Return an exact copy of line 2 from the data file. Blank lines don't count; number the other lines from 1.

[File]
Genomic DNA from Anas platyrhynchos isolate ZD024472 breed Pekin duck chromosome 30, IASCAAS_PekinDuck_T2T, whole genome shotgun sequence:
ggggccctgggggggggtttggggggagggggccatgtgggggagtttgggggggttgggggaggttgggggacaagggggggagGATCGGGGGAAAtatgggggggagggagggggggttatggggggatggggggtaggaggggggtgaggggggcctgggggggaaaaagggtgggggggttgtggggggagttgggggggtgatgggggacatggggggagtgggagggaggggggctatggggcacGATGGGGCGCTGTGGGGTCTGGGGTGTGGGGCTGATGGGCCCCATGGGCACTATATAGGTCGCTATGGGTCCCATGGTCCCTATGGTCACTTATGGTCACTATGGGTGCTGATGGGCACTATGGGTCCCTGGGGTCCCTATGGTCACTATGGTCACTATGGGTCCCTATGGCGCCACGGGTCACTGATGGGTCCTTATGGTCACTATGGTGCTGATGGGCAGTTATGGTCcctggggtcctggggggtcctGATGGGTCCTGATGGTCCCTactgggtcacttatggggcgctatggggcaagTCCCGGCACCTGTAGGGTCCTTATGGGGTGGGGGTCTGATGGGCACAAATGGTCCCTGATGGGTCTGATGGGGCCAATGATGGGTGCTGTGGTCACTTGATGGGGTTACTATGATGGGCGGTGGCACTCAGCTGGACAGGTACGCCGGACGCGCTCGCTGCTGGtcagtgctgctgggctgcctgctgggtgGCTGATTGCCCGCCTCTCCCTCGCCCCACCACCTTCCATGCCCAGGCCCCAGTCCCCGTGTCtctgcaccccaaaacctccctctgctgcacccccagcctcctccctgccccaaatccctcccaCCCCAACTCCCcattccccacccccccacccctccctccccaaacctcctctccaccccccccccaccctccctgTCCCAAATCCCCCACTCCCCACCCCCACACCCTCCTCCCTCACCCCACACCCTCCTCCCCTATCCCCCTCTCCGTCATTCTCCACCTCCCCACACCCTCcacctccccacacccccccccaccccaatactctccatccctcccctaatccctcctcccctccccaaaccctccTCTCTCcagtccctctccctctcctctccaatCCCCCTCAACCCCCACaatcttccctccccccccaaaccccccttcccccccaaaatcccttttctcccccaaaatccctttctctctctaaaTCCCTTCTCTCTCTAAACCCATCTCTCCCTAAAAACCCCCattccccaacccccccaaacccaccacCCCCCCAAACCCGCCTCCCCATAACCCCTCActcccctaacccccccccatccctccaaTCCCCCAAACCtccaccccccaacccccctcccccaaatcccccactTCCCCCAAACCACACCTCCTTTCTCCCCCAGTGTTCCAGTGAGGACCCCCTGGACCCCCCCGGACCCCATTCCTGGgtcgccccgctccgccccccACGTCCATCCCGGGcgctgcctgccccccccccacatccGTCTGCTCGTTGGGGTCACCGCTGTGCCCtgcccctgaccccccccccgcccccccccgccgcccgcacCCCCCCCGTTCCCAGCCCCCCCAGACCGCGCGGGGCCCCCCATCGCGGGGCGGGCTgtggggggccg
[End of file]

ggggccctgggggggggtttggggggagggggccatgtgggggagtttgggggggttgggggaggttgggggacaagggggggagGATCGGGGGAAAtatgggggggagggagggggggttatggggggatggggggtaggaggggggtgaggggggcctgggggggaaaaagggtgggggggttgtggggggagttgggggggtgatgggggacatggggggagtgggagggaggggggctatggggcacGATGGGGCGCTGTGGGGTCTGGGGTGTGGGGCTGATGGGCCCCATGGGCACTATATAGGTCGCTATGGGTCCCATGGTCCCTATGGTCACTTATGGTCACTATGGGTGCTGATGGGCACTATGGGTCCCTGGGGTCCCTATGGTCACTATGGTCACTATGGGTCCCTATGGCGCCACGGGTCACTGATGGGTCCTTATGGTCACTATGGTGCTGATGGGCAGTTATGGTCcctggggtcctggggggtcctGATGGGTCCTGATGGTCCCTactgggtcacttatggggcgctatggggcaagTCCCGGCACCTGTAGGGTCCTTATGGGGTGGGGGTCTGATGGGCACAAATGGTCCCTGATGGGTCTGATGGGGCCAATGATGGGTGCTGTGGTCACTTGATGGGGTTACTATGATGGGCGGTGGCACTCAGCTGGACAGGTACGCCGGACGCGCTCGCTGCTGGtcagtgctgctgggctgcctgctgggtgGCTGATTGCCCGCCTCTCCCTCGCCCCACCACCTTCCATGCCCAGGCCCCAGTCCCCGTGTCtctgcaccccaaaacctccctctgctgcacccccagcctcctccctgccccaaatccctcccaCCCCAACTCCCcattccccacccccccacccctccctccccaaacctcctctccaccccccccccaccctccctgTCCCAAATCCCCCACTCCCCACCCCCACACCCTCCTCCCTCACCCCACACCCTCCTCCCCTATCCCCCTCTCCGTCATTCTCCACCTCCCCACACCCTCcacctccccacacccccccccaccccaatactctccatccctcccctaatccctcctcccctccccaaaccctccTCTCTCcagtccctctccctctcctctccaatCCCCCTCAACCCCCACaatcttccctccccccccaaaccccccttcccccccaaaatcccttttctcccccaaaatccctttctctctctaaaTCCCTTCTCTCTCTAAACCCATCTCTCCCTAAAAACCCCCattccccaacccccccaaacccaccacCCCCCCAAACCCGCCTCCCCATAACCCCTCActcccctaacccccccccatccctccaaTCCCCCAAACCtccaccccccaacccccctcccccaaatcccccactTCCCCCAAACCACACCTCCTTTCTCCCCCAGTGTTCCAGTGAGGACCCCCTGGACCCCCCCGGACCCCATTCCTGGgtcgccccgctccgccccccACGTCCATCCCGGGcgctgcctgccccccccccacatccGTCTGCTCGTTGGGGTCACCGCTGTGCCCtgcccctgaccccccccccgcccccccccgccgcccgcacCCCCCCCGTTCCCAGCCCCCCCAGACCGCGCGGGGCCCCCCATCGCGGGGCGGGCTgtggggggccg